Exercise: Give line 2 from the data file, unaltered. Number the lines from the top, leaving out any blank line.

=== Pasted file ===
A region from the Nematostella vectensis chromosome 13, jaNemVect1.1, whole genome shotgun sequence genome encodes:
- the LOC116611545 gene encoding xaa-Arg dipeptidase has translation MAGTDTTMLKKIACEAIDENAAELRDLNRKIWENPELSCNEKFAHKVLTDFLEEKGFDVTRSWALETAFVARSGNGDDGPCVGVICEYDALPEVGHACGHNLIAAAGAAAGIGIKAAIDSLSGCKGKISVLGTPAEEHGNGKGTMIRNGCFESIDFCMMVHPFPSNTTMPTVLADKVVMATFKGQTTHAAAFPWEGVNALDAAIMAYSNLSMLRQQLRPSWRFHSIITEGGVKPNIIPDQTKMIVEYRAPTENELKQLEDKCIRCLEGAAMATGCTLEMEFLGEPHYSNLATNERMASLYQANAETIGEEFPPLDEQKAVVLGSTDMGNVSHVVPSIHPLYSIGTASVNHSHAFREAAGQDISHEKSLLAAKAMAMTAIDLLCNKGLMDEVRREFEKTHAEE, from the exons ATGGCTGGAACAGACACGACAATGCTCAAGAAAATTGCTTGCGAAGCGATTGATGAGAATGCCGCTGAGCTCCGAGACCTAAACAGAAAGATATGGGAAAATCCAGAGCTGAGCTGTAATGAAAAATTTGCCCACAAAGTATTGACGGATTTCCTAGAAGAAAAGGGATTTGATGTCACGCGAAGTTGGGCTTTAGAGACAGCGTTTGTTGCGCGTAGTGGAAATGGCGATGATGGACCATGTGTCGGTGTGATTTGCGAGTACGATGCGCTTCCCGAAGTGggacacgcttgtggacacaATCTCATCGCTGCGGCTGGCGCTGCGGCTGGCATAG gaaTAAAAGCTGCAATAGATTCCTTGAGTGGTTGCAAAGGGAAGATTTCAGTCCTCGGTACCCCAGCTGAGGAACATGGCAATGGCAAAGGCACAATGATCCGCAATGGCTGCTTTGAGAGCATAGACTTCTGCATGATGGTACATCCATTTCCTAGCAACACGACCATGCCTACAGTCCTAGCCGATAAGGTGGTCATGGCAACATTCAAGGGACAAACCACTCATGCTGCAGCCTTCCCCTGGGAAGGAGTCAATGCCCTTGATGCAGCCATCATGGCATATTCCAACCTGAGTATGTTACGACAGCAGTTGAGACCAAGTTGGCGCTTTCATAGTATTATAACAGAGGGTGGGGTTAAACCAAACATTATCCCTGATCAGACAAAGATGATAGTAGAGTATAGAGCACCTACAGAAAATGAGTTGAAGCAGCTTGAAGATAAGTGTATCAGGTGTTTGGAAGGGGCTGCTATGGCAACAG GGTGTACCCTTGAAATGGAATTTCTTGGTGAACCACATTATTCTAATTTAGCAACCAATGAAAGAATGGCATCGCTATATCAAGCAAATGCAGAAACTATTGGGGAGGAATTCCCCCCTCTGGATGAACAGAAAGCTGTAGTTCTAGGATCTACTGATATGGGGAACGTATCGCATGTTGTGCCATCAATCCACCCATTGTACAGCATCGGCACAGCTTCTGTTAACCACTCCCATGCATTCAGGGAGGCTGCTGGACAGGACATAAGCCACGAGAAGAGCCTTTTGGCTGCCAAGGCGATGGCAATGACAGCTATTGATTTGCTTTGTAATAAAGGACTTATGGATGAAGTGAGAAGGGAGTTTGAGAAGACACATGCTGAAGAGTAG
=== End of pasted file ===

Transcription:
- the LOC116611545 gene encoding xaa-Arg dipeptidase has translation MAGTDTTMLKKIACEAIDENAAELRDLNRKIWENPELSCNEKFAHKVLTDFLEEKGFDVTRSWALETAFVARSGNGDDGPCVGVICEYDALPEVGHACGHNLIAAAGAAAGIGIKAAIDSLSGCKGKISVLGTPAEEHGNGKGTMIRNGCFESIDFCMMVHPFPSNTTMPTVLADKVVMATFKGQTTHAAAFPWEGVNALDAAIMAYSNLSMLRQQLRPSWRFHSIITEGGVKPNIIPDQTKMIVEYRAPTENELKQLEDKCIRCLEGAAMATGCTLEMEFLGEPHYSNLATNERMASLYQANAETIGEEFPPLDEQKAVVLGSTDMGNVSHVVPSIHPLYSIGTASVNHSHAFREAAGQDISHEKSLLAAKAMAMTAIDLLCNKGLMDEVRREFEKTHAEE, from the exons ATGGCTGGAACAGACACGACAATGCTCAAGAAAATTGCTTGCGAAGCGATTGATGAGAATGCCGCTGAGCTCCGAGACCTAAACAGAAAGATATGGGAAAATCCAGAGCTGAGCTGTAATGAAAAATTTGCCCACAAAGTATTGACGGATTTCCTAGAAGAAAAGGGATTTGATGTCACGCGAAGTTGGGCTTTAGAGACAGCGTTTGTTGCGCGTAGTGGAAATGGCGATGATGGACCATGTGTCGGTGTGATTTGCGAGTACGATGCGCTTCCCGAAGTGggacacgcttgtggacacaATCTCATCGCTGCGGCTGGCGCTGCGGCTGGCATAG gaaTAAAAGCTGCAATAGATTCCTTGAGTGGTTGCAAAGGGAAGATTTCAGTCCTCGGTACCCCAGCTGAGGAACATGGCAATGGCAAAGGCACAATGATCCGCAATGGCTGCTTTGAGAGCATAGACTTCTGCATGATGGTACATCCATTTCCTAGCAACACGACCATGCCTACAGTCCTAGCCGATAAGGTGGTCATGGCAACATTCAAGGGACAAACCACTCATGCTGCAGCCTTCCCCTGGGAAGGAGTCAATGCCCTTGATGCAGCCATCATGGCATATTCCAACCTGAGTATGTTACGACAGCAGTTGAGACCAAGTTGGCGCTTTCATAGTATTATAACAGAGGGTGGGGTTAAACCAAACATTATCCCTGATCAGACAAAGATGATAGTAGAGTATAGAGCACCTACAGAAAATGAGTTGAAGCAGCTTGAAGATAAGTGTATCAGGTGTTTGGAAGGGGCTGCTATGGCAACAG GGTGTACCCTTGAAATGGAATTTCTTGGTGAACCACATTATTCTAATTTAGCAACCAATGAAAGAATGGCATCGCTATATCAAGCAAATGCAGAAACTATTGGGGAGGAATTCCCCCCTCTGGATGAACAGAAAGCTGTAGTTCTAGGATCTACTGATATGGGGAACGTATCGCATGTTGTGCCATCAATCCACCCATTGTACAGCATCGGCACAGCTTCTGTTAACCACTCCCATGCATTCAGGGAGGCTGCTGGACAGGACATAAGCCACGAGAAGAGCCTTTTGGCTGCCAAGGCGATGGCAATGACAGCTATTGATTTGCTTTGTAATAAAGGACTTATGGATGAAGTGAGAAGGGAGTTTGAGAAGACACATGCTGAAGAGTAG